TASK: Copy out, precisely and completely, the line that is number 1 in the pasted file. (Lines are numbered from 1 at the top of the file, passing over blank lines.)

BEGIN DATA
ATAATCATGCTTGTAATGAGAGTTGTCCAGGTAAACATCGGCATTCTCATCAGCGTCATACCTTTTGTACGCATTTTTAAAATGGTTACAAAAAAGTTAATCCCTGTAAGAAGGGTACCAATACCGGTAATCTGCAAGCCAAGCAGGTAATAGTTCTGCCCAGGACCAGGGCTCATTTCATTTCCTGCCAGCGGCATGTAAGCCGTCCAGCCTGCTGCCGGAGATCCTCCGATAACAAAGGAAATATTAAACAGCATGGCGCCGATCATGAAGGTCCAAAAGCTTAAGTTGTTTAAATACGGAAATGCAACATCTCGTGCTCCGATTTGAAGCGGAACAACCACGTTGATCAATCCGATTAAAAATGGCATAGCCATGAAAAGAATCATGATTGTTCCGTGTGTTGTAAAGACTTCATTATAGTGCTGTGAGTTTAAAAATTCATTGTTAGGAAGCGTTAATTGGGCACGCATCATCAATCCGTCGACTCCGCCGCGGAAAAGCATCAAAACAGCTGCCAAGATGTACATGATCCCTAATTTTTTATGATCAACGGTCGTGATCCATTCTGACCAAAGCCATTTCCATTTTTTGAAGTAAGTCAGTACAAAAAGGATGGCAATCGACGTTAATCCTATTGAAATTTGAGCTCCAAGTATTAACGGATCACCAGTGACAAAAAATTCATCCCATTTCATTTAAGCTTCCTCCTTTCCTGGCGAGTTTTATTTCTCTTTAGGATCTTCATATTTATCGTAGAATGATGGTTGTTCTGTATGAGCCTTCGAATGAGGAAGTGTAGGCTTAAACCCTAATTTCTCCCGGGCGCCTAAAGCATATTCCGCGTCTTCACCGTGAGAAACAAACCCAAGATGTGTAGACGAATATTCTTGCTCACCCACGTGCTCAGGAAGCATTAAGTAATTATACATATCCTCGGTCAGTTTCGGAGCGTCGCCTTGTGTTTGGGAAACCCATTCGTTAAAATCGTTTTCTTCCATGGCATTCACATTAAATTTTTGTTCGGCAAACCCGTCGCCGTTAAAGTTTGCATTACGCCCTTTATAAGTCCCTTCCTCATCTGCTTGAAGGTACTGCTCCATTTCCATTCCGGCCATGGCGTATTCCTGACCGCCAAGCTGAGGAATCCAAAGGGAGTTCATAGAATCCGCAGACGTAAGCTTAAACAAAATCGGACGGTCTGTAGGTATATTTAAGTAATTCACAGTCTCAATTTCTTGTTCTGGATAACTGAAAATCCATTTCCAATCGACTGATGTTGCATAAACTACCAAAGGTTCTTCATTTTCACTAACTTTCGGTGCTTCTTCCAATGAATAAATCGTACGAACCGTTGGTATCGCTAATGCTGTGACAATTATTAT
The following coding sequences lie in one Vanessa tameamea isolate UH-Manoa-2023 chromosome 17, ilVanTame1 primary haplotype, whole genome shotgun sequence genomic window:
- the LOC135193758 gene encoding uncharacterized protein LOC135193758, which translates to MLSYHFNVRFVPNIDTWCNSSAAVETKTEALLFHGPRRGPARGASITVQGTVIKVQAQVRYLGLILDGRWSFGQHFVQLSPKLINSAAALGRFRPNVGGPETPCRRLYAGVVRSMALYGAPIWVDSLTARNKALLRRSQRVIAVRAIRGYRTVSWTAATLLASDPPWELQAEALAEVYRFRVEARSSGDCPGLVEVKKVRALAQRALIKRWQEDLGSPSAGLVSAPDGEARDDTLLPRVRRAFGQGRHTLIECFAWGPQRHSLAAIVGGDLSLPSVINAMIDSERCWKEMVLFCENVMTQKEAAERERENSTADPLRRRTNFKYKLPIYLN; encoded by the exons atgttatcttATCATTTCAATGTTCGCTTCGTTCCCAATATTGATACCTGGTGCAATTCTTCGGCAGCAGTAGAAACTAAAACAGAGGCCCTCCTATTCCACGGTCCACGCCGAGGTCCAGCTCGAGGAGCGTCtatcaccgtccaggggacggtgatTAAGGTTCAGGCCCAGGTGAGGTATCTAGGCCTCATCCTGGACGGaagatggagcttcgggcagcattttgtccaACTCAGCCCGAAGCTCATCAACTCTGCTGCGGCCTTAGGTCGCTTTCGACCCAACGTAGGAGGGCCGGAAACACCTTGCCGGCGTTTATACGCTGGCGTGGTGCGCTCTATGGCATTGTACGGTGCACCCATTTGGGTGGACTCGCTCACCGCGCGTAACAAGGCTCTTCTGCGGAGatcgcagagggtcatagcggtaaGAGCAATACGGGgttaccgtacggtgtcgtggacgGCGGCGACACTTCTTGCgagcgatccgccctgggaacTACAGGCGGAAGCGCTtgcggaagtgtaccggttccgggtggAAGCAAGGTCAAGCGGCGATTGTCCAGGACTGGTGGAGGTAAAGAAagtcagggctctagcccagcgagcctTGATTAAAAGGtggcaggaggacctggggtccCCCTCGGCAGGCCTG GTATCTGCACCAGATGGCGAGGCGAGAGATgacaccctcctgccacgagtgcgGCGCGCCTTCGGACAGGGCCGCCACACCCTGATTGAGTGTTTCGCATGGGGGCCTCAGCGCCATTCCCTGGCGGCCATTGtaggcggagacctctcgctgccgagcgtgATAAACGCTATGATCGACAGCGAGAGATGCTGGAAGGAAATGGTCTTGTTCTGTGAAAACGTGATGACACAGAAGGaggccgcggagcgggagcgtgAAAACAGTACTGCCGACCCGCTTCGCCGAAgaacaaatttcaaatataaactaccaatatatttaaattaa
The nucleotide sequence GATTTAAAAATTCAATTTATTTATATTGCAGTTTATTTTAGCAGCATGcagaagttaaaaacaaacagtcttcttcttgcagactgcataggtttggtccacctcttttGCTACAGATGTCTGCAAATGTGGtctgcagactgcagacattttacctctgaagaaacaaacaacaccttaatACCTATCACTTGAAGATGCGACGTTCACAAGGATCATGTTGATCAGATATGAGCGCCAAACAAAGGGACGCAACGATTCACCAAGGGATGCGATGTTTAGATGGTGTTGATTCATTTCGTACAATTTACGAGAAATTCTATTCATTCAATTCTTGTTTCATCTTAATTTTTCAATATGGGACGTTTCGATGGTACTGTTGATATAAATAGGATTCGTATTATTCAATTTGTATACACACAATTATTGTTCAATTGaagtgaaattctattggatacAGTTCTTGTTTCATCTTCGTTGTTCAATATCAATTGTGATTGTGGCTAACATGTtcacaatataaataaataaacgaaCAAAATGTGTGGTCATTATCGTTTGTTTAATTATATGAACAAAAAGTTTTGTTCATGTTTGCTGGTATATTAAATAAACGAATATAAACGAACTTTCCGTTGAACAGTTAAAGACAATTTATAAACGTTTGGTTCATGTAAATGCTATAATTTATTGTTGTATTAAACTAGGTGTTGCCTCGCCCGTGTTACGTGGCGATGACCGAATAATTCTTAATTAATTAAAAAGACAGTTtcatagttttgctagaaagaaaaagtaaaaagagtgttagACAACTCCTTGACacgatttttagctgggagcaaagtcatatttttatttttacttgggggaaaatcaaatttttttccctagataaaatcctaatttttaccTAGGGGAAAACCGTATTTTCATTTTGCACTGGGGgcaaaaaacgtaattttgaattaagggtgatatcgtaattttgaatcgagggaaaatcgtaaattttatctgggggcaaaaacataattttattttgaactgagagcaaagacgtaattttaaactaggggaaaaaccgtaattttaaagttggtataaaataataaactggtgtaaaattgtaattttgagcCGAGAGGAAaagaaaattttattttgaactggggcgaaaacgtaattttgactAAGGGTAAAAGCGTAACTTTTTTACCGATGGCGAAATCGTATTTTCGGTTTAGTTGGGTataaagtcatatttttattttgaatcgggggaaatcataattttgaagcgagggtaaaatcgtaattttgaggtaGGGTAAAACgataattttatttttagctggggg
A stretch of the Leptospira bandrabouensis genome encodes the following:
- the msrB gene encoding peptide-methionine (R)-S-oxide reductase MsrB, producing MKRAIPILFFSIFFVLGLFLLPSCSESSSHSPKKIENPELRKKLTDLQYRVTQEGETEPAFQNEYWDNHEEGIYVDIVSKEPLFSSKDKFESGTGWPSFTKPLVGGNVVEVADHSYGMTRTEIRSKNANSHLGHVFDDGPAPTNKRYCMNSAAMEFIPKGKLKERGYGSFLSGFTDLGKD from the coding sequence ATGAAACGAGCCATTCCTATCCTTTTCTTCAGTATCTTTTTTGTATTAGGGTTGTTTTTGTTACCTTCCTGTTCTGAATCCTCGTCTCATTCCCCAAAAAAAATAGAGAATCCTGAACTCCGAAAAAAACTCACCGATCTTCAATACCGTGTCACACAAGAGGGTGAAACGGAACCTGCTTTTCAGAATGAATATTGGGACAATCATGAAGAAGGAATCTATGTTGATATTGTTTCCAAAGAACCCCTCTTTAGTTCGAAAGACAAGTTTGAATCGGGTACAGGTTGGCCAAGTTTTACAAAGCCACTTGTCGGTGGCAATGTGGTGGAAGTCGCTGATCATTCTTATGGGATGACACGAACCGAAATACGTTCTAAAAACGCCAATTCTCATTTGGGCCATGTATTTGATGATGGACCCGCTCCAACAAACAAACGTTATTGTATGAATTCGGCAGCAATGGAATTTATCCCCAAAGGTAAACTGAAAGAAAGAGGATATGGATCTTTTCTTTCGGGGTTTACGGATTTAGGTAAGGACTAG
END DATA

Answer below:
ATAATCATGCTTGTAATGAGAGTTGTCCAGGTAAACATCGGCATTCTCATCAGCGTCATACCTTTTGTACGCATTTTTAAAATGGTTACAAAAAAGTTAATCCCTGTAAGAAGGGTACCAATACCGGTAATCTGCAAGCCAAGCAGGTAATAGTTCTGCCCAGGACCAGGGCTCATTTCATTTCCTGCCAGCGGCATGTAAGCCGTCCAGCCTGCTGCCGGAGATCCTCCGATAACAAAGGAAATATTAAACAGCATGGCGCCGATCATGAAGGTCCAAAAGCTTAAGTTGTTTAAATACGGAAATGCAACATCTCGTGCTCCGATTTGAAGCGGAACAACCACGTTGATCAATCCGATTAAAAATGGCATAGCCATGAAAAGAATCATGATTGTTCCGTGTGTTGTAAAGACTTCATTATAGTGCTGTGAGTTTAAAAATTCATTGTTAGGAAGCGTTAATTGGGCACGCATCATCAATCCGTCGACTCCGCCGCGGAAAAGCATCAAAACAGCTGCCAAGATGTACATGATCCCTAATTTTTTATGATCAACGGTCGTGATCCATTCTGACCAAAGCCATTTCCATTTTTTGAAGTAAGTCAGTACAAAAAGGATGGCAATCGACGTTAATCCTATTGAAATTTGAGCTCCAAGTATTAACGGATCACCAGTGACAAAAAATTCATCCCATTTCATTTAAGCTTCCTCCTTTCCTGGCGAGTTTTATTTCTCTTTAGGATCTTCATATTTATCGTAGAATGATGGTTGTTCTGTATGAGCCTTCGAATGAGGAAGTGTAGGCTTAAACCCTAATTTCTCCCGGGCGCCTAAAGCATATTCCGCGTCTTCACCGTGAGAAACAAACCCAAGATGTGTAGACGAATATTCTTGCTCACCCACGTGCTCAGGAAGCATTAAGTAATTATACATATCCTCGGTCAGTTTCGGAGCGTCGCCTTGTGTTTGGGAAACCCATTCGTTAAAATCGTTTTCTTCCATGGCATTCACATTAAATTTTTGTTCGGCAAACCCGTCGCCGTTAAAGTTTGCATTACGCCCTTTATAAGTCCCTTCCTCATCTGCTTGAAGGTACTGCTCCATTTCCATTCCGGCCATGGCGTATTCCTGACCGCCAAGCTGAGGAATCCAAAGGGAGTTCATAGAATCCGCAGACGTAAGCTTAAACAAAATCGGACGGTCTGTAGGTATATTTAAGTAATTCACAGTCTCAATTTCTTGTTCTGGATAACTGAAAATCCATTTCCAATCGACTGATGTTGCATAAACTACCAAAGGTTCTTCATTTTCACTAACTTTCGGTGCTTCTTCCAATGAATAAATCGTACGAACCGTTGGTATCGCTAATGCTGTGACAATTATTAT